Happiness and human flourishing is a universal human goal, yet, until recently, it has hardly been explicitly incorporated in design. Happiness is understood here as “subjective well-being” that encompasses the experience of positive emotions as well as enduring cognitive evaluations of one’s life, such as meaning and life satisfaction.
How can design contribute to (long-term) happiness of people? and in what way does design fail to reach this goal? This course focuses on state-of-the-art happiness-driven design theory and methodology – design processes with the predefined intended effect to enable and / or stimulate human flourishing. The aim is to acquaint students (a) with related theories and findings from the behavioral sciences, foremost positive psychology, (b) with related research methods, as well as (c) with characteristics of positive design processes and methodologies. Opportunities and limitations of design for happiness will be critically discussed.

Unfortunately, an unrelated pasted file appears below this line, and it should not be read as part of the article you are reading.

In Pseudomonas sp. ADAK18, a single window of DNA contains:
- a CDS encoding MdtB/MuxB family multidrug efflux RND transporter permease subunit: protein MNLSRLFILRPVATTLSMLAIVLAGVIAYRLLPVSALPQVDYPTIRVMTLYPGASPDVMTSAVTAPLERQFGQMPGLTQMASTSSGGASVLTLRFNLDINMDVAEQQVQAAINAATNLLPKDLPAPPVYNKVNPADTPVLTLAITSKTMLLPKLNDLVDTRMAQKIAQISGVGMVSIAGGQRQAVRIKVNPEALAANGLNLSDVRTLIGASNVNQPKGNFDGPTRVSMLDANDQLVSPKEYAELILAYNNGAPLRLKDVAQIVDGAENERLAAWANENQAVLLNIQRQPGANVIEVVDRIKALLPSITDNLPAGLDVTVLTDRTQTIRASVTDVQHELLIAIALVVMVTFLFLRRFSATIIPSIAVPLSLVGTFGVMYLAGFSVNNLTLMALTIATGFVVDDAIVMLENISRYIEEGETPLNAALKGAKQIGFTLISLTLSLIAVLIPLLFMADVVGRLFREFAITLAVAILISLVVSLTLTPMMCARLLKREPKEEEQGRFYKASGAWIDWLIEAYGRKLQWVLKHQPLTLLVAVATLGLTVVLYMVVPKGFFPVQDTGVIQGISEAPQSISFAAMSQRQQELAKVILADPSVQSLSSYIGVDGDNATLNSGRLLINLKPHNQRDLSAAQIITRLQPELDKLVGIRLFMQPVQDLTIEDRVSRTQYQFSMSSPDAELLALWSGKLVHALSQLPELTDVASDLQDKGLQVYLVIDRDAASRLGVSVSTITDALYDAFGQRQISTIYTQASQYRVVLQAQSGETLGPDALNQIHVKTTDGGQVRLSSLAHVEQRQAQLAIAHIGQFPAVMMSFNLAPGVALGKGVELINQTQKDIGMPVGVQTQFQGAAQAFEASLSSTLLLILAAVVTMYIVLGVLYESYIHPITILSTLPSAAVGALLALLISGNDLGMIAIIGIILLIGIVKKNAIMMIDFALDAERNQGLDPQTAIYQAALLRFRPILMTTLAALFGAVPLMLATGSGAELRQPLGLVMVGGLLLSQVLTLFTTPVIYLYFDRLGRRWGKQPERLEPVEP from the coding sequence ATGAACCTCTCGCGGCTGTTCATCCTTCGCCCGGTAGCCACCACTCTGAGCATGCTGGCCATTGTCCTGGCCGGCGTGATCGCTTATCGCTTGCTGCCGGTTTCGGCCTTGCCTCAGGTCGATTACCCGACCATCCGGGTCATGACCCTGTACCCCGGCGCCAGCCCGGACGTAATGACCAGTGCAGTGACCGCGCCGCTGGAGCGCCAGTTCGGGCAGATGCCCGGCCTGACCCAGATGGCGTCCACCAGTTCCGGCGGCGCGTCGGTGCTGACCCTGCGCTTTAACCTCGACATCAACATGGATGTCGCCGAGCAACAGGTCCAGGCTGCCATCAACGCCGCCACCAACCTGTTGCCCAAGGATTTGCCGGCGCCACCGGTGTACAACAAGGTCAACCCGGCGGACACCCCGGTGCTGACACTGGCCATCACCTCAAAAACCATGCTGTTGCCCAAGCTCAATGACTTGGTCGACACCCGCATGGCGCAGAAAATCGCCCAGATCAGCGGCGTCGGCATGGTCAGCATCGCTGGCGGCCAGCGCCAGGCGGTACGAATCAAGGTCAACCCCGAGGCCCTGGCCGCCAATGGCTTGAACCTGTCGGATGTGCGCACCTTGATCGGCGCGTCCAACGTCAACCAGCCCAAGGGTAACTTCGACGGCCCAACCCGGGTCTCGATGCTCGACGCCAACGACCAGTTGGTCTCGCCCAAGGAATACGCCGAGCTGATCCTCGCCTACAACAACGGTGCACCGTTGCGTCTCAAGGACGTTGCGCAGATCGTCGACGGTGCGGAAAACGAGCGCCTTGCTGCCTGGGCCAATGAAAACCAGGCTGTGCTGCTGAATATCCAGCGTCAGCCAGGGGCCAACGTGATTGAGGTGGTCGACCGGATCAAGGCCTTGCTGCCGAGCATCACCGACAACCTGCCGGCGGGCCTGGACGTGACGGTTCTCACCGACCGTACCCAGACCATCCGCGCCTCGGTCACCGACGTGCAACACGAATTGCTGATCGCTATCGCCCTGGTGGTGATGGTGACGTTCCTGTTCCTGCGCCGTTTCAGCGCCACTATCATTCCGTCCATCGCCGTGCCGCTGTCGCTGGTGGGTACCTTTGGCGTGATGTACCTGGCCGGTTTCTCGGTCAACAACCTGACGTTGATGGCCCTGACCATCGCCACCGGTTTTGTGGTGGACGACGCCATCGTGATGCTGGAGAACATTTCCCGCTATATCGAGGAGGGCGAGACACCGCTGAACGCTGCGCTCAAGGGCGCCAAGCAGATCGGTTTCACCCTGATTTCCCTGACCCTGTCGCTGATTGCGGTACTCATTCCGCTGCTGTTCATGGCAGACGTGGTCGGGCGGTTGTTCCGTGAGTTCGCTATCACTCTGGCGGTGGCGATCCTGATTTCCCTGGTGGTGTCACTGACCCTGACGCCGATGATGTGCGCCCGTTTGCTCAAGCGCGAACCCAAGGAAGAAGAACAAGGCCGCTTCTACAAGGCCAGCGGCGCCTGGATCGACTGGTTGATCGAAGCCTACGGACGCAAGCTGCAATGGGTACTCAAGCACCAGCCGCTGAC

Students who successfully complete this course will have an in-depth understanding of psychological concepts and determinants of subjective well-being and will be able to apply this knowledge in design. They will be able to envision and formulate design intentions for maintaining and/or increasing people’s happiness, to develop according design concepts, and to justify the essence of their design concepts.